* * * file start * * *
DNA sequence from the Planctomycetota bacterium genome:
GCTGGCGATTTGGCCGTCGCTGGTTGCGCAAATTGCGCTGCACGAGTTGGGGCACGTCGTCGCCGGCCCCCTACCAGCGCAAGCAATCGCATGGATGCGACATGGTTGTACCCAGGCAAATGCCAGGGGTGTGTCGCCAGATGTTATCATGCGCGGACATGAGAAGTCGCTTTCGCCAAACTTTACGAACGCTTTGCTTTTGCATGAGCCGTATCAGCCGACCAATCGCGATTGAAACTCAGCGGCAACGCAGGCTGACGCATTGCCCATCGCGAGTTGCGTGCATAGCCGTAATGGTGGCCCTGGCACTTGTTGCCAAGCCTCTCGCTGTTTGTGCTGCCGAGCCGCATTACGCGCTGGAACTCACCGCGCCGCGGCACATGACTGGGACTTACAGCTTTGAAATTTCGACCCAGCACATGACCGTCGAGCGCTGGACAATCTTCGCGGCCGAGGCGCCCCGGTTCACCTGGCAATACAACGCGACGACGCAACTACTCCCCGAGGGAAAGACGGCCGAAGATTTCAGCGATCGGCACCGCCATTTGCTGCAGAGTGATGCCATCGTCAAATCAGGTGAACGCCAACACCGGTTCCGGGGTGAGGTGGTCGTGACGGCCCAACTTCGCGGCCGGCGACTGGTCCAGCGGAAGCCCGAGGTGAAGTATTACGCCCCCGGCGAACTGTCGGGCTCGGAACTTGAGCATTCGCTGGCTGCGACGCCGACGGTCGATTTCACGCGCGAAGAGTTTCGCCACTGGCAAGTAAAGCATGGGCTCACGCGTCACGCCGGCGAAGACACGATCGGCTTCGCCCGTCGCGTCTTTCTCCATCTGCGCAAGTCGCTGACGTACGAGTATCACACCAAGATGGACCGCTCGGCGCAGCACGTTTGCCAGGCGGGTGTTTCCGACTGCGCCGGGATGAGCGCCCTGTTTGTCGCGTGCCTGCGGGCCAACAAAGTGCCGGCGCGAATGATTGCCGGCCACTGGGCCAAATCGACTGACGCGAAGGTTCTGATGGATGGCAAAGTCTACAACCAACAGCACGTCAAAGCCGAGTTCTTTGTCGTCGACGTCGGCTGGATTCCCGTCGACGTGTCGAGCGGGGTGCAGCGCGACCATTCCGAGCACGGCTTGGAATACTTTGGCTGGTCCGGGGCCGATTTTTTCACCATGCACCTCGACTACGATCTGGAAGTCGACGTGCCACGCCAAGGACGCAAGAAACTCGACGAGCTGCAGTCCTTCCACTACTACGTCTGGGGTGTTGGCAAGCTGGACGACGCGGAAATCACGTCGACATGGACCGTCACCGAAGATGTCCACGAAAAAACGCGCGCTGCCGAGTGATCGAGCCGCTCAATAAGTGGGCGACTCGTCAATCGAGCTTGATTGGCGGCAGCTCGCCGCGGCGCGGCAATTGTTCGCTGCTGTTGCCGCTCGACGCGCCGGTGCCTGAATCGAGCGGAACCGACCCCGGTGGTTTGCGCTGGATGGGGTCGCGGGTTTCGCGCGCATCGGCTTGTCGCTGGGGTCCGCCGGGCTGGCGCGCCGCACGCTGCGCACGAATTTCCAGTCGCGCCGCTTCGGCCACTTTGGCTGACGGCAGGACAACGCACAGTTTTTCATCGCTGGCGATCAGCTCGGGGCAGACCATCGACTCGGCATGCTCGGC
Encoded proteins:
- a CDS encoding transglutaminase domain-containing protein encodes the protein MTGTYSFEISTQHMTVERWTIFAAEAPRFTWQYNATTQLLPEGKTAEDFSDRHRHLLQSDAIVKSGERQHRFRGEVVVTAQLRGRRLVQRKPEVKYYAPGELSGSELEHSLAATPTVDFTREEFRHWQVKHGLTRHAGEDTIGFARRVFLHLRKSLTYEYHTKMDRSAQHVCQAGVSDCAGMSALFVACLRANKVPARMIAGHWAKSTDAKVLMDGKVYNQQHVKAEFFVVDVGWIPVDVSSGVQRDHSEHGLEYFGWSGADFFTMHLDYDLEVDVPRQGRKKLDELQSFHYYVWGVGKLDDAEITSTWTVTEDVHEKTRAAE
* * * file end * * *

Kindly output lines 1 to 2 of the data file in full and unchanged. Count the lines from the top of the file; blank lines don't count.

DNA sequence from the Planctomycetota bacterium genome:
GCTGGCGATTTGGCCGTCGCTGGTTGCGCAAATTGCGCTGCACGAGTTGGGGCACGTCGTCGCCGGCCCCCTACCAGCGCAAGCAATCGCATGGATGCGACATGGTTGTACCCAGGCAAATGCCAGGGGTGTGTCGCCAGATGTTATCATGCGCGGACATGAGAAGTCGCTTTCGCCAAACTTTACGAACGCTTTGCTTTTGCATGAGCCGTATCAGCCGACCAATCGCGATTGAAACTCAGCGGCAACGCAGGCTGACGCATTGCCCATCGCGAGTTGCGTGCATAGCCGTAATGGTGGCCCTGGCACTTGTTGCCAAGCCTCTCGCTGTTTGTGCTGCCGAGCCGCATTACGCGCTGGAACTCACCGCGCCGCGGCACATGACTGGGACTTACAGCTTTGAAATTTCGACCCAGCACATGACCGTCGAGCGCTGGACAATCTTCGCGGCCGAGGCGCCCCGGTTCACCTGGCAATACAACGCGACGACGCAACTACTCCCCGAGGGAAAGACGGCCGAAGATTTCAGCGATCGGCACCGCCATTTGCTGCAGAGTGATGCCATCGTCAAATCAGGTGAACGCCAACACCGGTTCCGGGGTGAGGTGGTCGTGACGGCCCAACTTCGCGGCCGGCGACTGGTCCAGCGGAAGCCCGAGGTGAAGTATTACGCCCCCGGCGAACTGTCGGGCTCGGAACTTGAGCATTCGCTGGCTGCGACGCCGACGGTCGATTTCACGCGCGAAGAGTTTCGCCACTGGCAAGTAAAGCATGGGCTCACGCGTCACGCCGGCGAAGACACGATCGGCTTCGCCCGTCGCGTCTTTCTCCATCTGCGCAAGTCGCTGACGTACGAGTATCACACCAAGATGGACCGCTCGGCGCAGCACGTTTGCCAGGCGGGTGTTTCCGACTGCGCCGGGATGAGCGCCCTGTTTGTCGCGTGCCTGCGGGCCAACAAAGTGCCGGCGCGAATGATTGCCGGCCACTGGGCCAAATCGACTGACGCGAAGGTTCTGATGGATGGCAAAGTCTACAACCAACAGCACGTCAAAGCCGAGTTCTTTGTCGTCGACGTCGGCTGGATTCCCGTCGACGTGTCGAGCGGGGTGCAGCGCGACCATTCCGAGCACGGCTTGGAATACTTTGGCTGGTCCGGGGCCGATTTTTTCACCATGCACCTCGACTACGATCTGGAAGTCGACGTGCCACGCCAAGGACGCAAGAAACTCGACGAGCTGCAGTCCTTCCACTACTACGTCTGGGGTGTTGGCAAGCTGGACGACGCGGAAATCACGTCGACATGGACCGTCACCGAAGATGTCCACGAAAAAACGCGCGCTGCCGAGTGATCGAGCCGCTCAATAAGTGGGCGACTCGTCAATCGAGCTTGATTGGCGGCAGCTCGCCGCGGCGCGGCAATTGTTCGCTGCTGTTGCCGCTCGACGCGCCGGTGCCTGAATCGAGCGGAACCGACCCCGGTGGTTTGCGCTGGATGGGGTCGCGGGTTTCGCGCGCATCGGCTTGTCGCTGGGGTCCGCCGGGCTGGCGCGCCGCACGCTGCGCACGAATTTCCAGTCGCGCCGCTTCGGCCACTTTGGCTGACGGCAGGACAACGCACAGTTTTTCATCGCTGGCGATCAGCTCGGGGCAGACCATCGACTCGGCATGCTCGGC